Penelope Dullaghan is an award-winning illustrator and picture book maker living with her family in Indianapolis, Indiana. Her work is a balance of simplicity, brilliant color, texture and heart. She gets inspired by daily walks by the river behind her house, growing veggies in her garden, swimming and meditation. She homeschools her daughter and together they learn and follow their curiosity.
Mache is honored to partner with Penelope on a Homi yoga mat tube collection. We are so excited to introduce her and learn more about her inspiration and creative process!
Mache: What is your background in art? How and where did you hone your skills?
Penelope: Art has been a part of my life since I could finger-paint. My grandmother was an artist and I grew up watching her paint everyday things like strawberries and chickens and spoons. She kept plastic forms with various textures in a kitchen drawer, and when I would visit as a child, she would get out crayons and I’d do rubbings to see what the forms would make. Bricks. Circles. Lines. It felt like magic to me, and I knew that I would be an artist when I grew up. (My cousins followed a similar path - a couple of them are super talented tattoo artists in Chicago!)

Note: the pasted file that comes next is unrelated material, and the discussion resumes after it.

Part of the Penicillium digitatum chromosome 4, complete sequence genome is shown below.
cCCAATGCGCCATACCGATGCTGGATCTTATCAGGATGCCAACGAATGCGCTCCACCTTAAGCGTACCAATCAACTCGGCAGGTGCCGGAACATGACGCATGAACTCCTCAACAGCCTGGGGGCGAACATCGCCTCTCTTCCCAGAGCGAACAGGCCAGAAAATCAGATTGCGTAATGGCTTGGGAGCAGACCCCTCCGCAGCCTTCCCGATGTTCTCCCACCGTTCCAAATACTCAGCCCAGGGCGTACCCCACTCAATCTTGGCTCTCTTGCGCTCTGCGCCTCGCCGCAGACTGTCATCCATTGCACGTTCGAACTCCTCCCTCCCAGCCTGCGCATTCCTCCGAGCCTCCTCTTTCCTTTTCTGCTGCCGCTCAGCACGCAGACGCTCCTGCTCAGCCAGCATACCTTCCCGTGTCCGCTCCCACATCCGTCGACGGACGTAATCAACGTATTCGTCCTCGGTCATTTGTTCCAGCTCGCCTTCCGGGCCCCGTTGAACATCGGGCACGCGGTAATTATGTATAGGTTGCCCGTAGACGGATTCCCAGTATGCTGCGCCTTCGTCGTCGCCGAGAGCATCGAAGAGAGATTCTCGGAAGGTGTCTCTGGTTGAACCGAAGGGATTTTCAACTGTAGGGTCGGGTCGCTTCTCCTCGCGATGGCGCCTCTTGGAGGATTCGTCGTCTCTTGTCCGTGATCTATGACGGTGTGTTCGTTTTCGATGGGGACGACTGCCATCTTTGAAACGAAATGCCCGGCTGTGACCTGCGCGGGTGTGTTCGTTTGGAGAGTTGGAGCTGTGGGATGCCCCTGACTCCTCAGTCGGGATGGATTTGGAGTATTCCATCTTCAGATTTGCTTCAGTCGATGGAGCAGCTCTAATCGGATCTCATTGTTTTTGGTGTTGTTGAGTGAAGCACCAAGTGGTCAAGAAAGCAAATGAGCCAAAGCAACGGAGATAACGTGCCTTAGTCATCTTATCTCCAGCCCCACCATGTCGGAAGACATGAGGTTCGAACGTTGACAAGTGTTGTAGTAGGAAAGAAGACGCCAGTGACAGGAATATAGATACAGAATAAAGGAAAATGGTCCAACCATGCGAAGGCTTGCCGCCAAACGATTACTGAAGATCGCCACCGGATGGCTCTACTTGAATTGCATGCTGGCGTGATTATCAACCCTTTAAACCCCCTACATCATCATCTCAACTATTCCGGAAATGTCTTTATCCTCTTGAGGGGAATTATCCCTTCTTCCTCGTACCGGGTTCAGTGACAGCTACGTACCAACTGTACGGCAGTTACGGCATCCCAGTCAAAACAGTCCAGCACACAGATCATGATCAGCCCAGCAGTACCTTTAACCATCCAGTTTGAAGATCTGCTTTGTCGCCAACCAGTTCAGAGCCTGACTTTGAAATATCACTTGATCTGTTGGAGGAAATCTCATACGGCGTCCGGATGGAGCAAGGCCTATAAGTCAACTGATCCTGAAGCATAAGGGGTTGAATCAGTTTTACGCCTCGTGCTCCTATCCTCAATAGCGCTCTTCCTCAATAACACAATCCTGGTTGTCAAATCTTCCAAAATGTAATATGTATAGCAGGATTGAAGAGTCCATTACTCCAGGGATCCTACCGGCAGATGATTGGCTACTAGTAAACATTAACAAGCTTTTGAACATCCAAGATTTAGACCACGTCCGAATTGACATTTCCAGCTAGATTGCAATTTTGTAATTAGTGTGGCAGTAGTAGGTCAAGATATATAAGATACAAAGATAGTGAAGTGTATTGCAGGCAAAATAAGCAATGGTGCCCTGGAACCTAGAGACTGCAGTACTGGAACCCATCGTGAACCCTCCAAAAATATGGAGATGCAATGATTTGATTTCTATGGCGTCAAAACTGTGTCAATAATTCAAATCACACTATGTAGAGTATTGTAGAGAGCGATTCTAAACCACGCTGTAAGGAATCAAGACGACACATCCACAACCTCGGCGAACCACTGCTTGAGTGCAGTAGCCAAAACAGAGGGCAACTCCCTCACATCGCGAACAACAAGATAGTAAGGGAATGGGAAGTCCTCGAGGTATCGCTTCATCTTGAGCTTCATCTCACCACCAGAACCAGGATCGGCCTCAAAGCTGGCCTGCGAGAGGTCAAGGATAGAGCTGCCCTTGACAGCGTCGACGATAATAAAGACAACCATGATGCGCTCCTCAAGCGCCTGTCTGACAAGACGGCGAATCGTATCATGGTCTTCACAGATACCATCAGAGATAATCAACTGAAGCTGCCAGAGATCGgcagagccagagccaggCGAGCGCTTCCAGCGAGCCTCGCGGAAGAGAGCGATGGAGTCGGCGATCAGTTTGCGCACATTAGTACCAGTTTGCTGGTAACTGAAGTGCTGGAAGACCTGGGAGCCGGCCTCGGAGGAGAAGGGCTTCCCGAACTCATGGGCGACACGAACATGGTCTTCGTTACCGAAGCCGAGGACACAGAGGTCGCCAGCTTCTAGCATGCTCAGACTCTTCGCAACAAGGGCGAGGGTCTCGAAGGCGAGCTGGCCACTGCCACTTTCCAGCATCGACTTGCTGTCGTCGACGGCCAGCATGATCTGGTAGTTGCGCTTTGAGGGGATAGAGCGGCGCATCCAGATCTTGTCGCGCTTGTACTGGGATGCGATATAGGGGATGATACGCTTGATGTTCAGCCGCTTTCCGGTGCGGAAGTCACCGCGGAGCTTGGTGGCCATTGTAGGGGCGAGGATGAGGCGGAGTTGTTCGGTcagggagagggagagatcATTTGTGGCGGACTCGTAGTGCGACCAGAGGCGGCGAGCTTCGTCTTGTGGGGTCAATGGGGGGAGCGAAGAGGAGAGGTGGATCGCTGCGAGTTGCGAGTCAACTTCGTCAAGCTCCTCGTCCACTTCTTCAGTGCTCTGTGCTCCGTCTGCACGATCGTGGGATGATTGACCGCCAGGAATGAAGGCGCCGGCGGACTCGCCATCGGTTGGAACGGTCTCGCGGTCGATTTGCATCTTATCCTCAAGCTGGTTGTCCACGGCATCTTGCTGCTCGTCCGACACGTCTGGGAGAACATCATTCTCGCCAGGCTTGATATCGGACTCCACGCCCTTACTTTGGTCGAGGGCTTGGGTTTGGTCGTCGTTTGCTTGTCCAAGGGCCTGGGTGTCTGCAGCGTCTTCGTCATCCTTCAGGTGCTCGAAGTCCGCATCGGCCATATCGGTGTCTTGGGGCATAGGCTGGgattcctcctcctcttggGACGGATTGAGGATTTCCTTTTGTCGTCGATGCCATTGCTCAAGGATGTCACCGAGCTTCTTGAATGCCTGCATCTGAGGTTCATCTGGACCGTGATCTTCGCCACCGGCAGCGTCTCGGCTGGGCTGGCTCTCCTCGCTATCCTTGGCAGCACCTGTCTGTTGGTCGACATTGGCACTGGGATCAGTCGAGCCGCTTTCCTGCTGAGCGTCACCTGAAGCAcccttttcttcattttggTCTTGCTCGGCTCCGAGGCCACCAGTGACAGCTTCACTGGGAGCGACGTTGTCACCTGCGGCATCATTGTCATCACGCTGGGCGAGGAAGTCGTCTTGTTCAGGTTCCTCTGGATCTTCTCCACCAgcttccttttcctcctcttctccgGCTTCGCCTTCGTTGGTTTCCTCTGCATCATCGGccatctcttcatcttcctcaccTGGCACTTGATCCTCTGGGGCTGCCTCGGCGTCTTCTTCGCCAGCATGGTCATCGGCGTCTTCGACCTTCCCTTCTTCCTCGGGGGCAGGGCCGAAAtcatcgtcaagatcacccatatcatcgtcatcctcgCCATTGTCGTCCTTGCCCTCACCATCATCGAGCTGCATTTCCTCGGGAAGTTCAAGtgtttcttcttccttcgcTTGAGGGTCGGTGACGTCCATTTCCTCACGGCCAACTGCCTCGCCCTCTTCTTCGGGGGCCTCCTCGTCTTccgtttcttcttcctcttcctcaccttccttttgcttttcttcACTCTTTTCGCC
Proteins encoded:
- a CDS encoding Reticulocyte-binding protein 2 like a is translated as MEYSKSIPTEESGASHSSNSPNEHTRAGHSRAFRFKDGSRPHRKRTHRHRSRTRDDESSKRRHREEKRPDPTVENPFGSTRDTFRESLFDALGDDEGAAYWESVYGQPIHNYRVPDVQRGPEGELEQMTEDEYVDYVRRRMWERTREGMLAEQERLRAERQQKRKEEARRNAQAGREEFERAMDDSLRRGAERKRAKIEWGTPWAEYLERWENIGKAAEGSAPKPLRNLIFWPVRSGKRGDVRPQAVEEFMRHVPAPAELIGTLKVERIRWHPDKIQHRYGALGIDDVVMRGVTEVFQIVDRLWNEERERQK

I created art all through grade- and high-school as a way to connect and cope, and eventually went to college to study graphic design. I would have loved to study fine art, but I didn’t think I could pay the bills like that. Design felt like a safer bet. Through one of my classes, I learned about an internship open at a top advertising agency in Indianapolis. I applied and got the position, which changed my life. It was a fast-paced environment just oozing with ideas and creativity and smart, insightful people to learn from. It was glorious! I absorbed as much as I could on the job and eventually got hired there as an art director. And it was at the ad agency that I first learned about illustration.